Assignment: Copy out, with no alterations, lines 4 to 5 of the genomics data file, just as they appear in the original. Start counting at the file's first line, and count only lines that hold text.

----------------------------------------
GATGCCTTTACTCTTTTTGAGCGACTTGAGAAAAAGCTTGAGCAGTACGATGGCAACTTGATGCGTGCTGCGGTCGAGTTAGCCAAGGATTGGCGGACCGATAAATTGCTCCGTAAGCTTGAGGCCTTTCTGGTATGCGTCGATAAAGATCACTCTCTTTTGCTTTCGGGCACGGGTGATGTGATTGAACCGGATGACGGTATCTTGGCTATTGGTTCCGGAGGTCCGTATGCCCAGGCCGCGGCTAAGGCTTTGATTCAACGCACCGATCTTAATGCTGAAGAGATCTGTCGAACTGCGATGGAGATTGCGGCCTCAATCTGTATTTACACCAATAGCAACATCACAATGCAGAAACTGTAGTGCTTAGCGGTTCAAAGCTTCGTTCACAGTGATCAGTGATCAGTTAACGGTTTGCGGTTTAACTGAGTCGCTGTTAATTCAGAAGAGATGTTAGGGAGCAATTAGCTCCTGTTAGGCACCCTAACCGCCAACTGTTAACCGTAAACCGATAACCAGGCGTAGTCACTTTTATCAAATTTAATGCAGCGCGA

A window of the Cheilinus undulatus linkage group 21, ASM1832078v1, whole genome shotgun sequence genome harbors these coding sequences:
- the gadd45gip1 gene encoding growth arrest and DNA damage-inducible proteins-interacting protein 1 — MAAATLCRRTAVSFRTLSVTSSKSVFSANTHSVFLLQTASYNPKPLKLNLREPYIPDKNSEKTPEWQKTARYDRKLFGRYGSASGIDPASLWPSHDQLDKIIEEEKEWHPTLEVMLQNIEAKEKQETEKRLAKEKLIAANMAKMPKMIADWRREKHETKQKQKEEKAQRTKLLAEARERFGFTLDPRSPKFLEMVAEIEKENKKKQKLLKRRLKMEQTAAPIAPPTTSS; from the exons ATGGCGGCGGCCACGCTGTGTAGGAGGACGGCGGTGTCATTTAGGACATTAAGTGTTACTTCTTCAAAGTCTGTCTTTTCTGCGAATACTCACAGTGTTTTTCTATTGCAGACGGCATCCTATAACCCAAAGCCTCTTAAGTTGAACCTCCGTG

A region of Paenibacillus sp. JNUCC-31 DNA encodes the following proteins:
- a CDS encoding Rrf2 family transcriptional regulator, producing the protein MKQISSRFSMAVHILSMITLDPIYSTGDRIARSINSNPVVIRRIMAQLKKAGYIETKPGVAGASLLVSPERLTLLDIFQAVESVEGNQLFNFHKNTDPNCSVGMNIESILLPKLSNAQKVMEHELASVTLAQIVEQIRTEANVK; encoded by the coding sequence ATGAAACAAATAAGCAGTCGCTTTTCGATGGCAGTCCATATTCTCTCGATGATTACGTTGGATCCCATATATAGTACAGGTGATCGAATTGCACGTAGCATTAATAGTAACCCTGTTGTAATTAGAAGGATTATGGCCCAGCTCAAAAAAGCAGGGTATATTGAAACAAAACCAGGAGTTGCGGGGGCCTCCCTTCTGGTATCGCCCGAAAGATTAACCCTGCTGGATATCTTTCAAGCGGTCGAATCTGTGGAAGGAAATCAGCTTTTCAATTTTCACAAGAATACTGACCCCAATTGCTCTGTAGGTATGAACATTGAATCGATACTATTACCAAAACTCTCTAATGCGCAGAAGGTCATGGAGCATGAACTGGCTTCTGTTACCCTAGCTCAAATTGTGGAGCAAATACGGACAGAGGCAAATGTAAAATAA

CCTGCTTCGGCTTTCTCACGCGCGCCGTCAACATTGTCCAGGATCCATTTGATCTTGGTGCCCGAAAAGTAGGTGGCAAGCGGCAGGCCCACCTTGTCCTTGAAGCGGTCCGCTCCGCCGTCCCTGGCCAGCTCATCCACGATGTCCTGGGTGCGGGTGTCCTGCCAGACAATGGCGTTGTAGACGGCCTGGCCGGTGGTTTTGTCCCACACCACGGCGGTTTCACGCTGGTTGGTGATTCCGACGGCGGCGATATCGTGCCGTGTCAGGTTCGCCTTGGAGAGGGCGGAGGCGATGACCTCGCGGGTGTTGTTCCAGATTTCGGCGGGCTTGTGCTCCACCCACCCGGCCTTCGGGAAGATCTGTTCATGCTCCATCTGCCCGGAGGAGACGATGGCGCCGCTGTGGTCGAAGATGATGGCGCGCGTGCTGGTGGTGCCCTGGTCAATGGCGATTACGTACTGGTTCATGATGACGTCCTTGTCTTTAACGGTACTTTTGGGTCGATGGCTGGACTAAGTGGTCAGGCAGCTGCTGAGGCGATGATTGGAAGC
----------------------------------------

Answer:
A region of Paenibacillus sp. JNUCC-31 DNA encodes the following proteins:
- a CDS encoding Rrf2 family transcriptional regulator, producing the protein MKQISSRFSMAVHILSMITLDPIYSTGDRIARSINSNPVVIRRIMAQLKKAGYIETKPGVAGASLLVSPERLTLLDIFQAVESVEGNQLFNFHKNTDPNCSVGMNIESILLPKLSNAQKVMEHELASVTLAQIVEQIRTEANVK; encoded by the coding sequence ATGAAACAAATAAGCAGTCGCTTTTCGATGGCAGTCCATATTCTCTCGATGATTACGTTGGATCCCATATATAGTACAGGTGATCGAATTGCACGTAGCATTAATAGTAACCCTGTTGTAATTAGAAGGATTATGGCCCAGCTCAAAAAAGCAGGGTATATTGAAACAAAACCAGGAGTTGCGGGGGCCTCCCTTCTGGTATCGCCCGAAAGATTAACCCTGCTGGATATCTTTCAAGCGGTCGAATCTGTGGAAGGAAATCAGCTTTTCAATTTTCACAAGAATACTGACCCCAATTGCTCTGTAGGTATGAACATTGAATCGATACTATTACCAAAACTCTCTAATGCGCAGAAGGTCATGGAGCATGAACTGGCTTCTGTTACCCTAGCTCAAATTGTGGAGCAAATACGGACAGAGGCAAATGTAAAATAA